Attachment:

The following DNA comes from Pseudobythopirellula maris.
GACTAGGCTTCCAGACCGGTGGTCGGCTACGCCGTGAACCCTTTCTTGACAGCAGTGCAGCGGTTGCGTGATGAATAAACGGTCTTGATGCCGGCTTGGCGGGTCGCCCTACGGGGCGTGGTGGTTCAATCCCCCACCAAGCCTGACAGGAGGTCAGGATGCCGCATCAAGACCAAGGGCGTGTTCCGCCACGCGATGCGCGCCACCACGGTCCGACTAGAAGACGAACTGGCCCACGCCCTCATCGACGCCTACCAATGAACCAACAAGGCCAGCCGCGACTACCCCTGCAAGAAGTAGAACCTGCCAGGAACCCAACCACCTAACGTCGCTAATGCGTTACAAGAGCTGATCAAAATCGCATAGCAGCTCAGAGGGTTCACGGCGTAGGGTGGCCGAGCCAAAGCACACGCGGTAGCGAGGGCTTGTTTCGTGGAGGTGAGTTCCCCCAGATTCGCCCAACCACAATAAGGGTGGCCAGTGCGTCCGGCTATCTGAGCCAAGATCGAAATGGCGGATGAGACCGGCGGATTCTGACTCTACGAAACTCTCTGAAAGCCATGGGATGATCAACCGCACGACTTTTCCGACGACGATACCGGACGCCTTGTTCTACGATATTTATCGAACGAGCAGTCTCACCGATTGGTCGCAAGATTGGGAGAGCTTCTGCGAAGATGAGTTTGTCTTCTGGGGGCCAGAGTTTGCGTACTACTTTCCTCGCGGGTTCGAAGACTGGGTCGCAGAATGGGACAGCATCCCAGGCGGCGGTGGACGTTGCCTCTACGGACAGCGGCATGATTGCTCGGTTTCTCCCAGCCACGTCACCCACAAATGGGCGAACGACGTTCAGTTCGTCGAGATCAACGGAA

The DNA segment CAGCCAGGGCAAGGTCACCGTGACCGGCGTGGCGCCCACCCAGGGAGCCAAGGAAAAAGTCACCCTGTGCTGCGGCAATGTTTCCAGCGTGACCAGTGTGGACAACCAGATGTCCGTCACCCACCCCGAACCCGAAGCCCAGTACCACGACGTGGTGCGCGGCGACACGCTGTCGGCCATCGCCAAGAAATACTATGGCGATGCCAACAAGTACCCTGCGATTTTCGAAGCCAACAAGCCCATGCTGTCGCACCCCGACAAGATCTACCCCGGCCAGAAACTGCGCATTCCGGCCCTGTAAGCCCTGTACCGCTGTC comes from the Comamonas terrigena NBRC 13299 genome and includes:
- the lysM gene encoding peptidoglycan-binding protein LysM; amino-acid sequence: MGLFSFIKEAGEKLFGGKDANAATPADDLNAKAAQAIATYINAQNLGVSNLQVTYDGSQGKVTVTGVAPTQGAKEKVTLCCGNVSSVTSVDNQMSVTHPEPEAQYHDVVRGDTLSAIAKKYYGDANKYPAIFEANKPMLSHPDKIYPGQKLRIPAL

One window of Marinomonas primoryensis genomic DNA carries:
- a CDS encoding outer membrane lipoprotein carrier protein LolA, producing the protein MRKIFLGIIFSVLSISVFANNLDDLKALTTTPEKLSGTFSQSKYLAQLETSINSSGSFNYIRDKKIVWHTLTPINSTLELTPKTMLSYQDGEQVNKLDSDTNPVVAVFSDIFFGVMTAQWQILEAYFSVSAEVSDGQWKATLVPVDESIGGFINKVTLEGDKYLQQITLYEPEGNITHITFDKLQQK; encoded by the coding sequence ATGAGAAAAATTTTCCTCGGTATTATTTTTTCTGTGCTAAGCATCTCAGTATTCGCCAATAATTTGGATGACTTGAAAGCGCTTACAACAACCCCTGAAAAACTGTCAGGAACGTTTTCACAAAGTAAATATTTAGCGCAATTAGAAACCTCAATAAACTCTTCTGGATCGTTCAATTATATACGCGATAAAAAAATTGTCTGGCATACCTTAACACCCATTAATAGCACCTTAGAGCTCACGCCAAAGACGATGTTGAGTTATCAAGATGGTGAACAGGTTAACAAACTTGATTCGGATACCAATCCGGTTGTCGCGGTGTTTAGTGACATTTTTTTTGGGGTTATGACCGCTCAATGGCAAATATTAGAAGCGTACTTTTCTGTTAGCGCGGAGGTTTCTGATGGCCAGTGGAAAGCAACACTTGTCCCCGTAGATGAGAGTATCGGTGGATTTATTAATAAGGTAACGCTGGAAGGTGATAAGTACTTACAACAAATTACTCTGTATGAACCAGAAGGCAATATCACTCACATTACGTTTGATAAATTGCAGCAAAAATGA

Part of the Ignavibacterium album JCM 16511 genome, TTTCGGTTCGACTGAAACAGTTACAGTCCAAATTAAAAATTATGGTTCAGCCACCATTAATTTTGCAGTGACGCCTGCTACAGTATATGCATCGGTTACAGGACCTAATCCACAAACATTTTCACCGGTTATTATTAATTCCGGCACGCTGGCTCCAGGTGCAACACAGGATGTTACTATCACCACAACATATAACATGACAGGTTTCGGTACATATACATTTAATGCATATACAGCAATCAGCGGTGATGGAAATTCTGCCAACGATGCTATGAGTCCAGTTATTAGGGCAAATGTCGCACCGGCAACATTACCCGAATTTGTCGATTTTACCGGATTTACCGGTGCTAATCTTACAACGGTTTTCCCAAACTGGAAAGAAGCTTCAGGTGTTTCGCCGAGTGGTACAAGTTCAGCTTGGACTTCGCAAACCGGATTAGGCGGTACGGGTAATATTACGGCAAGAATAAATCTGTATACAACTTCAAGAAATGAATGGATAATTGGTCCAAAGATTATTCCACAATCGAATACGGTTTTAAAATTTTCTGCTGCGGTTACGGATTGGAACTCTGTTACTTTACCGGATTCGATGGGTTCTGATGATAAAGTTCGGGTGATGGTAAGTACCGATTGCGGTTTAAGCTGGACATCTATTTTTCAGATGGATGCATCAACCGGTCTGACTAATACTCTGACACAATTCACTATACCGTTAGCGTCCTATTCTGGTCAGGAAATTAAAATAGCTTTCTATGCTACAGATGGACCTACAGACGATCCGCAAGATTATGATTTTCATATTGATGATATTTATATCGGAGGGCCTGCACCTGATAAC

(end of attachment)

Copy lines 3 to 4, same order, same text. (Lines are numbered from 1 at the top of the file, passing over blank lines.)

The DNA segment CAGCCAGGGCAAGGTCACCGTGACCGGCGTGGCGCCCACCCAGGGAGCCAAGGAAAAAGTCACCCTGTGCTGCGGCAATGTTTCCAGCGTGACCAGTGTGGACAACCAGATGTCCGTCACCCACCCCGAACCCGAAGCCCAGTACCACGACGTGGTGCGCGGCGACACGCTGTCGGCCATCGCCAAGAAATACTATGGCGATGCCAACAAGTACCCTGCGATTTTCGAAGCCAACAAGCCCATGCTGTCGCACCCCGACAAGATCTACCCCGGCCAGAAACTGCGCATTCCGGCCCTGTAAGCCCTGTACCGCTGTC comes from the Comamonas terrigena NBRC 13299 genome and includes:
- the lysM gene encoding peptidoglycan-binding protein LysM; amino-acid sequence: MGLFSFIKEAGEKLFGGKDANAATPADDLNAKAAQAIATYINAQNLGVSNLQVTYDGSQGKVTVTGVAPTQGAKEKVTLCCGNVSSVTSVDNQMSVTHPEPEAQYHDVVRGDTLSAIAKKYYGDANKYPAIFEANKPMLSHPDKIYPGQKLRIPAL